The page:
Coming out of the vacuum that was the E3 show-floor, the last thing I expected to hear out of the gaming press was that Nintendo needed to “justify the existence of the Gamepad”. But alas, that is indeed what I heard! Writers weren’t terribly coy with their impression that we’ve yet to see a truly exceptional experience on the Wii U that couldn’t even remotely be done anywhere else, and they– by their count– certainly didn’t see anything like that at E3 this year.
Neglecting experiences like ZombiU or Nintendo Land (which is an understandable and deliberate oversight), they might be right: We haven’t yet seen a game that both uses the Gamepad in a truly creative way and manages to pass the level of critical acclaim that many people are looking for. But here’s my question “why is that what the Gamepad needs?”
There seems to be this philosophy towards things like the Wii U gamepad that, unless the creator of such devices can offer a mindblowingly fantastic and unique experience with it, it’s not worth the price of its own existence. “Nintendo must blow our minds with the Wii U,” the industry says, “or else it may as well be a regular controller.”
It begs this interesting question of whether we prefer an incremental improvement to the fundamentals of how we play games, or a huge leap in the experiences we can have with a select few games.
Let me give you some examples of what that actually means:
The latter of these options– the “huge leap” in a select few games– is comparable to something like Oculus Rift— a mindbogglingly incredible improvement to the way we experience a small handful of games, but a piece of hardware that we’ve seen do next to nothing for anything other than first-person titles. It’s also related to the release of something like Wii MotionPlus, which improved certain titles immensely, while doing absolutely nothing for the wider industry.
The opposite scenario is one in which a piece of hardware slightly– but noticeably– improves a very large group of games. This is the category into which things like analog sticks, the DS touch screen, or online connectivity are placed, and also the one into which the Wii U gamepad belongs, but fails to be placed in by most people.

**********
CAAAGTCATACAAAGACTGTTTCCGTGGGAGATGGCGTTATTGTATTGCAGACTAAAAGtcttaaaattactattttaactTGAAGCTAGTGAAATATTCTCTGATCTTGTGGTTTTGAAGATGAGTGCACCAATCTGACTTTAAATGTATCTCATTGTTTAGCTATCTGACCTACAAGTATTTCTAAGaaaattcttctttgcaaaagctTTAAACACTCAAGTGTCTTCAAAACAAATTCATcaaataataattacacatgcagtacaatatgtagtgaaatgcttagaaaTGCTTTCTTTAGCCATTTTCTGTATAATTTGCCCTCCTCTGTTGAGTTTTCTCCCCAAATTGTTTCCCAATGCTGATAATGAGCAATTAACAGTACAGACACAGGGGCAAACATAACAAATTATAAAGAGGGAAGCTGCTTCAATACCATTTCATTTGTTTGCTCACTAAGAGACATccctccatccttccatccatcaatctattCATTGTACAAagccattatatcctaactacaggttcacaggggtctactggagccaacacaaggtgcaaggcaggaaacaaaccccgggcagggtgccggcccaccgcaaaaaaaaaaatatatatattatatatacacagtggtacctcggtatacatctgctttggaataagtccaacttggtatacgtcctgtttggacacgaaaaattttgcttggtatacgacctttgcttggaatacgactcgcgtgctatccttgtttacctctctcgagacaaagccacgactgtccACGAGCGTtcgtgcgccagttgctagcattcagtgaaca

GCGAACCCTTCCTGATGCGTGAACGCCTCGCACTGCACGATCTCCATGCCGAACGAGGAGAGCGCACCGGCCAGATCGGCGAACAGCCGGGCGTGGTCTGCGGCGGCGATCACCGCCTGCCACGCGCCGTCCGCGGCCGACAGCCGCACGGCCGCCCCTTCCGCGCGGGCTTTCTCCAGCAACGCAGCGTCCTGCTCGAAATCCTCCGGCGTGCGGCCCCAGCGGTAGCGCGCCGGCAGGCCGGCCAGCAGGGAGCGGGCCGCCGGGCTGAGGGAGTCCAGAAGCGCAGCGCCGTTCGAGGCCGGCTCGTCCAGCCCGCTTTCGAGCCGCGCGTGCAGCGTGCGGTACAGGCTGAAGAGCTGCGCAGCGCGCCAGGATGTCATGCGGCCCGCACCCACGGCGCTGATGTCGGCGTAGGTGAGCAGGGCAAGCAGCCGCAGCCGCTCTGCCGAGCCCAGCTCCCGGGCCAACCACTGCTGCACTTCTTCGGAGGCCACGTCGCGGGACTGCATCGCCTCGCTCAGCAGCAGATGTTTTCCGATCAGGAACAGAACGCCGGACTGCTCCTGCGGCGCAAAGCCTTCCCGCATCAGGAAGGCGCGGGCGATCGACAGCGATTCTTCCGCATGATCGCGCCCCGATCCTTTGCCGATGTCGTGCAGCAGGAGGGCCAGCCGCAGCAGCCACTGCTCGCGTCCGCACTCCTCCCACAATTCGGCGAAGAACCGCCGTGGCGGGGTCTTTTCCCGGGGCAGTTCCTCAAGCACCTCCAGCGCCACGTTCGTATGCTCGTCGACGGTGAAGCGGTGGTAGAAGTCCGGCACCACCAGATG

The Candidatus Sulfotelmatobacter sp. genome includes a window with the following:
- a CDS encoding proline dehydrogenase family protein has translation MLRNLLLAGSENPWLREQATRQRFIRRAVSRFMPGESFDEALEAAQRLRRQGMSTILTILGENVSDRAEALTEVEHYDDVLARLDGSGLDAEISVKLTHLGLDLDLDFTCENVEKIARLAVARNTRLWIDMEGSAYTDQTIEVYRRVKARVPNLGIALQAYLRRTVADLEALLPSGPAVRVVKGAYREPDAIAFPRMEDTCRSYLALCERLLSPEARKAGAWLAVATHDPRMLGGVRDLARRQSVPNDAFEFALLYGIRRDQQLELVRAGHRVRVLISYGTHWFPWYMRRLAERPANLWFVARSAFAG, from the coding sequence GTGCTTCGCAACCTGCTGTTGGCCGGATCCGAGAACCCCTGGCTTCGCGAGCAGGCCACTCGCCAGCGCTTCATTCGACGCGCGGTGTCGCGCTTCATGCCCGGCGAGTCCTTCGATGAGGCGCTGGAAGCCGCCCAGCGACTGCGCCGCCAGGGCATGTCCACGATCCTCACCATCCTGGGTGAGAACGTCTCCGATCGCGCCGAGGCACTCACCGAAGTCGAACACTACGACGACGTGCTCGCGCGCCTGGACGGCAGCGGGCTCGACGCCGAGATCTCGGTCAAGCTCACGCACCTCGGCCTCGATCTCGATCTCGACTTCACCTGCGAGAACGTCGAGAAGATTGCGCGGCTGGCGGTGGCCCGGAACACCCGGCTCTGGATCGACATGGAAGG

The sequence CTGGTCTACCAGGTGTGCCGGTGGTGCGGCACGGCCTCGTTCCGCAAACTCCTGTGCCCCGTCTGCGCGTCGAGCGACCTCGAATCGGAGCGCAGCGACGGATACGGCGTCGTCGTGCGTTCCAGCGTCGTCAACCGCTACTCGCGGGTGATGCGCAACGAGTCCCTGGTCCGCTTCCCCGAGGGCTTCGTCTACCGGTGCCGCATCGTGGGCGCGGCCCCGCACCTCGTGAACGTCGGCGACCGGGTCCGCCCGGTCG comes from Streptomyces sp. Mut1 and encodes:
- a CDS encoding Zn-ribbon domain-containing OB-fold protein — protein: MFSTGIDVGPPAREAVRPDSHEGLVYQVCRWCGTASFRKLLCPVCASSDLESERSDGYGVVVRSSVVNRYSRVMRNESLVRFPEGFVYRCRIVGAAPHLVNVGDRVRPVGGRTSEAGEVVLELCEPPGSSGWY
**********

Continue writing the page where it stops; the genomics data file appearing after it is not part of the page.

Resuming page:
So when I look at the wider response to this new piece of tech, I don’t see a device that’s failing to meet its potential– I see a tool whose potential is being mislabeled.
As a staunch supporter of the Wii U from a hardware perspective (I dare not try to defend its software situation, after all), it’s very clear what the Gamepad is best at offering: Streamlined menu navigation, off-TV play, cleaner TV-screen presentation, and proper splitscreen multiplayer. These are the pillars on which the Wii U’s merit stands– not on some one-off novel experience akin to the Wii’s Skyward Sword or Wii Sports. Here are four features that, when implemented, unequivocally and irrefutably improve a gameplay experience in the most basic of ways.
Let’s use history for another example of this:
When a second analog stick was added to controllers, most folks weren’t waiting for a brand new type of game that could only be done with this added feature– and we never got that. What happened instead was that developers used the second stick to control an in-game camera more efficiently, and people went “Oh hey, that’s a lot easier. Nice.”
Nothing totally unheard of. Just a fundamental improvement to the types of games we already had. The same applies to the PC’s mouse, a rumble pak, shoulder buttons, analog sticks, online play, HD graphics– there’s a myriad of examples out there, none of which were held on trial, guilty-until-proven-innocent like the Wii U Gamepad has been.
Now, it’s a bit of a false equivalency to equate the Gamepad to things like analog sticks. Analog sticks were cheap and easy to produce, whereas the Wii U’s controller arguably eats up the bulk of the system’s cost. There’s a strong argument to be made that Nintendo would have been better off pricing the system at $250 or less and not messing with a touch-screen controller.
The counter argument to be made is that Nintendo’s inclusion of the Wii U Gamepad likens itself to Sony or Microsoft’s inclusion of powerful processing and enhanced visuals. High-definition capabilities irrevocably marginally improve a gaming experience, and they add a huge amount of cost to a system– much like the Wii U Gamepad. The difference here is that the benefit of HD visuals is very easy for layman to see, whereas the benefit of a controller with a screen isn’t immediately noticeable. But that doesn’t necessarily discredit Nintendo’s device.
All of this is not to say that we haven’t or never will see a new type of game come out of the Wii U Gamepad. I’m sure we will, knowing Nintendo, and we’ll have a lot of fun with it before moving onto the next thing. The problem is when people box the device in and fail to recognize it for its strengths, looking instead for something that doesn’t exist, and shouldn’t have to. I don’t mean to defend the Wii U when clearly it’s lacking in the most basic of departments, but I do think there’s cause to remind people not to chastise any system for the wrong reasons.
The Wii U is a system worth criticizing. Just not for the hardware.
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